Supreme Court Justice Ruth Bader Ginsburg, an iconic jurist who shook, solidified, and overturned major patterns of American heritage, died last week at the age of 87.
As Americans, there is reason to jump to various dialogues about the inevitable changes to the high court’s jurisprudential demographics.
But before we are Americans, we are the Church, and as the Church, our first priority is to pray for those hurting by Justice Ginsburg’s passing.
As Christ-followers, there are biblically-imperative matters of life and death, justice, and virtue that we must not ignore. How these sensitive issues are installed into American culture often rests with the decades-long impacts made by the high court. Thus, it is understandable that the Church should take a leading role in navigating these conversations, but it is obligatory that the Church reflect Christ in their delivery.
The timing of Ginsburg’s passing, four months before a presidential inauguration, will inevitably intensify political dialogues. But let us remember this inescapable truth: It is not the politics that cause division but rather the people when they allow their flesh to manifest angry, unfair, and malicious feelings towards one another.
Two contemporaries of the Supreme Court, the late justices Antonin Scalia and Ruth Bader Ginsburg, were polar opposites on the spectrum of constitutional interpretation. Despite their juristic variances, Scalia, a staunch conservative, and Ginsburg, a staunch liberal, were dear friends. Ginsburg once said of Scalia, “I love him, but sometimes I’d like to strangle him,” and Scalia said of Ginsburg, “What’s not to like – except her views on the law?” Their unhidden disagreements on the law were a powerless assailant against their friendship. I hope we, as Americans, can learn from that.
How we as the Church respond to Ginsburg’s passing will speak gospel-centered volumes to the world. Let us not sacrifice our heavenly ambassadorship on the altar of temporary politics.
President Trump offered his condolences and spoke highly of Ginsburg calling her an “amazing woman,” with the White House soon following with a statement describing her as “a titan of the law.”
Democratic nominee Joe Biden also spoke highly of Ginsburg’s legacy, saying she was “not only a giant in her own profession but a beloved figure.” As a senator, Biden chaired the Senate Judiciary Committee and presided over Ginsburg’s 1993 confirmation to the Supreme Court.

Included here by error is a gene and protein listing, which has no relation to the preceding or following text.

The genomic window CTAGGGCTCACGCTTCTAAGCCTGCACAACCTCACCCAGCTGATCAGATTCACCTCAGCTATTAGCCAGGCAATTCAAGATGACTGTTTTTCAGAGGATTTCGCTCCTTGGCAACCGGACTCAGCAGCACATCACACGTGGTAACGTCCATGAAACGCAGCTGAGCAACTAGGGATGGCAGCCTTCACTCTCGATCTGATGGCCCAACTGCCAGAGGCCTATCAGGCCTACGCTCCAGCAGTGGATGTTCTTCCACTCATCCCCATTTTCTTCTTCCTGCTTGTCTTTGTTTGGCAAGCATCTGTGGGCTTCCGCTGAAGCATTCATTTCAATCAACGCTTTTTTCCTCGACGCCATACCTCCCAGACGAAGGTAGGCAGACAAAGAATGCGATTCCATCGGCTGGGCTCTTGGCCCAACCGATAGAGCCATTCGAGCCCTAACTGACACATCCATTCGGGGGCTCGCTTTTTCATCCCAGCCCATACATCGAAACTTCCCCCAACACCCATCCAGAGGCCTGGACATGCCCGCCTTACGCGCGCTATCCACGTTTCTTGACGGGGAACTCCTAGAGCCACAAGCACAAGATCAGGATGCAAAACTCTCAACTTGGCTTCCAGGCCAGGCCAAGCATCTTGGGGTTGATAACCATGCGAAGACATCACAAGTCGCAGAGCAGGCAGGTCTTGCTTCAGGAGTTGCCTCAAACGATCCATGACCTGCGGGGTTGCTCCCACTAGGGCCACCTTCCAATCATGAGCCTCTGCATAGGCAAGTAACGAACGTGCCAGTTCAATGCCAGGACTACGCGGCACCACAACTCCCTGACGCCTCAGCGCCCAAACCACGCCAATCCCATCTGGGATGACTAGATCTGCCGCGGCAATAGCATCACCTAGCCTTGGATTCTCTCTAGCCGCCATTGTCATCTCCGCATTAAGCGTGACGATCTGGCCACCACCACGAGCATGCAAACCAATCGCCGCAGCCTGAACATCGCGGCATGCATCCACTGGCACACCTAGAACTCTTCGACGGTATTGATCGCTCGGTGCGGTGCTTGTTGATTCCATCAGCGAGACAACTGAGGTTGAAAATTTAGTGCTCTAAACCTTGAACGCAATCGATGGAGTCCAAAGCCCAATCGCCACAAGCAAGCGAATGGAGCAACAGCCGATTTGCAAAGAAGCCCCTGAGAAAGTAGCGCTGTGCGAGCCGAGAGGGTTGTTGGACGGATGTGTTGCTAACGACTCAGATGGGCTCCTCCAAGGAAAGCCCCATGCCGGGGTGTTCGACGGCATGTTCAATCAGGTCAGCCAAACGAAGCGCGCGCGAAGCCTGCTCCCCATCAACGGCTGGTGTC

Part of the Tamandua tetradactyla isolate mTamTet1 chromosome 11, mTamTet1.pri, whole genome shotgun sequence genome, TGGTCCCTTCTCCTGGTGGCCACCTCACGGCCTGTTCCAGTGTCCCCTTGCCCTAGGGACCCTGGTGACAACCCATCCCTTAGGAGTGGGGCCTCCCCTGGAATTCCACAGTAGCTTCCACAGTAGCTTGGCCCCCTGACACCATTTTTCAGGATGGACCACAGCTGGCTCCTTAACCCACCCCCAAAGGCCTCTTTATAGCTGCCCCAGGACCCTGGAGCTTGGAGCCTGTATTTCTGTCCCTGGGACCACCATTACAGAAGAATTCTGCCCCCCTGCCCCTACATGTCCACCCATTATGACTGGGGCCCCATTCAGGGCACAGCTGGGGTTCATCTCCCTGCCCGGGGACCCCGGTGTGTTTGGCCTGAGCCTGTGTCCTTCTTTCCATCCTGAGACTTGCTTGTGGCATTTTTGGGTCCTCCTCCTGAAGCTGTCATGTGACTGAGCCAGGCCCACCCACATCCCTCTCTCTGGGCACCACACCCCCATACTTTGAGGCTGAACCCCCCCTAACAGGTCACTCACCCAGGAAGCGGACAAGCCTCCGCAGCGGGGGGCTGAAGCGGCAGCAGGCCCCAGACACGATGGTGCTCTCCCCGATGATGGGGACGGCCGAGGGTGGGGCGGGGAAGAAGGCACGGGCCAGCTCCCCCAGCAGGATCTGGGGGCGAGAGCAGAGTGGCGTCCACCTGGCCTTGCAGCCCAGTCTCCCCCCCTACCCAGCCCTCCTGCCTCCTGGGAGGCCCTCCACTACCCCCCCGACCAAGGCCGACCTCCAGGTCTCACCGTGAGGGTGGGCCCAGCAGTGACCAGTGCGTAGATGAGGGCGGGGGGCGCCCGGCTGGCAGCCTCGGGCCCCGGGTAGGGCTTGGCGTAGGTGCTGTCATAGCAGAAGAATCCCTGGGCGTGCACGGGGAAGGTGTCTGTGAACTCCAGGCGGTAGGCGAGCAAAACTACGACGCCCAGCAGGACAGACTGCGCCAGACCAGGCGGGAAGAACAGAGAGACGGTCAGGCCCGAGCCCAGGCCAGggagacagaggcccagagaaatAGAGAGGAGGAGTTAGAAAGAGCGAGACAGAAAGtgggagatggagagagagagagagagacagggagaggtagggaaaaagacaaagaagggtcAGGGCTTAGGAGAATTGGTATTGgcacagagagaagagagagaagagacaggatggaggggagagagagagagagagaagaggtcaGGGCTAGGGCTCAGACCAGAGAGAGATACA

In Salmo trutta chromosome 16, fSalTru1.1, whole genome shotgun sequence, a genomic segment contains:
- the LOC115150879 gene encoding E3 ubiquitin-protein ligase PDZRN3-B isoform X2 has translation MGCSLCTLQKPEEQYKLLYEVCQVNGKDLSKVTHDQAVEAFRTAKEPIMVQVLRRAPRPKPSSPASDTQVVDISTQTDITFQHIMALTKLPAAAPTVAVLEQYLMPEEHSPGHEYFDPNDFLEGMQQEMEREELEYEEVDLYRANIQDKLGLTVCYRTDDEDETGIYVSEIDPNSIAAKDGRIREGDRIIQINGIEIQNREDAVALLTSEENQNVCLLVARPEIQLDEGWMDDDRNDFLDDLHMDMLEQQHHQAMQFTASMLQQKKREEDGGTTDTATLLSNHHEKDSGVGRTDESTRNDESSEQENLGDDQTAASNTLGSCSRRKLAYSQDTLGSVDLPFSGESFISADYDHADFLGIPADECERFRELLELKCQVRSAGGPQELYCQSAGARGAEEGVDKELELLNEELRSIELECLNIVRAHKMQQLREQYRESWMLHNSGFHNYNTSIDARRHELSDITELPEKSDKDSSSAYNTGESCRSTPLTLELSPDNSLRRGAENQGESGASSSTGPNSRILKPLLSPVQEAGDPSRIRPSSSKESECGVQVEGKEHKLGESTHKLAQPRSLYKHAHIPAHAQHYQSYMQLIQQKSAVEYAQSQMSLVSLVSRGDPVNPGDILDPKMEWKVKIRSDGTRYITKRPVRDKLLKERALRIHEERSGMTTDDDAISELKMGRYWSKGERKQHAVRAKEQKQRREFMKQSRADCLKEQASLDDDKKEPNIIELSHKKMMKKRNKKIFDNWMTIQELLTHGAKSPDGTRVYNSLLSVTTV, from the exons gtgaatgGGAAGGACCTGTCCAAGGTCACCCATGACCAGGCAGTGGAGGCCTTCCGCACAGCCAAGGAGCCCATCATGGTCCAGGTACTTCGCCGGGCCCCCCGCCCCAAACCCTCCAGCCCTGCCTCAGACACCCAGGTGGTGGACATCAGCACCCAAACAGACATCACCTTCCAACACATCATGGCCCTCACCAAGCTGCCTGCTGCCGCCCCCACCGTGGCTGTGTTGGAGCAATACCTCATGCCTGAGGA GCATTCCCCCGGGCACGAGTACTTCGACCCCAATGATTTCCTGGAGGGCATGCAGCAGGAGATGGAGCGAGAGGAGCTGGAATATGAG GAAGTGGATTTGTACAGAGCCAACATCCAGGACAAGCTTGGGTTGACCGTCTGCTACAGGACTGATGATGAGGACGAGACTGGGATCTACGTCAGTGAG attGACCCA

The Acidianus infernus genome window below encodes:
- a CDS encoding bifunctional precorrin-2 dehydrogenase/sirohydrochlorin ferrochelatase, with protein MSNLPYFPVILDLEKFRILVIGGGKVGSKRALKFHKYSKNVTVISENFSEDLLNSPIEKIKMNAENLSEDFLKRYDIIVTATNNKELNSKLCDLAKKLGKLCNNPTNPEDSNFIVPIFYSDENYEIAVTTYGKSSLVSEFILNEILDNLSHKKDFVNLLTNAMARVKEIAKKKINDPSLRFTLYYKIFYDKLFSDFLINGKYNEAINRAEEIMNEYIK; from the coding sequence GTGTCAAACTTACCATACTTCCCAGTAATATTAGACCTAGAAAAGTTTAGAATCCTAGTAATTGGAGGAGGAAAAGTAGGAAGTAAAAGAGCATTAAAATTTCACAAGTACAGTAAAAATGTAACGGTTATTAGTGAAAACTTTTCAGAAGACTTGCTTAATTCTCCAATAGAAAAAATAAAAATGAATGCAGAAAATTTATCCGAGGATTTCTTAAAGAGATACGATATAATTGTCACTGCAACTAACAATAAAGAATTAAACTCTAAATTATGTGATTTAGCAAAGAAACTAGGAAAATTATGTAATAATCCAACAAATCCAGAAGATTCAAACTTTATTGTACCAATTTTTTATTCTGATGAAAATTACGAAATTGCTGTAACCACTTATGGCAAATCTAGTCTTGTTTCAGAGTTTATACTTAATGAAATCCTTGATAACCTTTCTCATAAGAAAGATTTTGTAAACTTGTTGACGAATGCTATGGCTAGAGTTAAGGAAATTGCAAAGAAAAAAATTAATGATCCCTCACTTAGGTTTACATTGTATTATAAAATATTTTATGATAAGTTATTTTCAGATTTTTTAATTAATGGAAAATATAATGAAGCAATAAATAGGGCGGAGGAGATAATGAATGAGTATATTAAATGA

In addition to praying for Ginsburg’s family, we also must pray for President Trump, his staff, and those who will be advising him in the days to come. Our president has the tremendous blessing of having many solid Christians surrounding him. The book of James tells us that God will generously bestow wisdom on those who simply ask for it. Let us pray that our nation’s leaders desire and seek such wisdom.
President Trump will be announcing his nominee on Saturday, September 26th.
A leading contender for the new vacancy is Judge Amy Coney Barrett of the 7th Circuit Court of Appeals. Sources close to Trump have told news outlets that Trump’s list to replace Ginsburg is “very short” and “includes at least one woman.” Conservatives have been championing Barrett as a Supreme Court nominee since she was first considered by President Trump. Barrett is a devout Christian and mother of seven children, two of whom are adopted from Haiti. If appointed and confirmed, Barrett will be the youngest woman in history to sit on the Supreme Court.
Senate Majority Leader Mitch McConnell released a statement that was charitable and moving, while also informative of the now-impending legislative proceedings to come. McConnell acknowledged the triumphant career of the late justice and the obstacles she faced throughout her life. He added that President Trump’s nominee to replace Ginsburg will receive a senate vote.
The late Justice Ginsburg was confirmed with a 96-3 vote by a Senate body of 57 Democrats and 43 Republicans. Since then we have seen a tremendous and unfortunate paradigm shift in judicial senate voting practices, as was seen in the party-line votes received by Justices Gorsuch and Kavanaugh.
Senate rules only require a simple majority, 51 votes, to confirm a Supreme Court nominee, and the current Senate party demographics include 53 Republicans, 45 Democrats, and 2 independents who routinely caucus with Democrats.
The imminent changes to our nation’s judicial trajectory present a dramatic stage of opportunity; an opportunity that may see aggressive protesting, violence, shallow political mudslinging, and other unnecessary forms of incivility.
But with such chaos as a backdrop, the Church has an opportunity of taking center stage to present an example of Christ, a message of justice, and a declaration of the gospel.
To the students and staff of Liberty University and the greater Church, let’s capitalize on this opportunity to take center stage. Let’s seek justice and love mercy in a way that glorifies the very God who demands us to do so.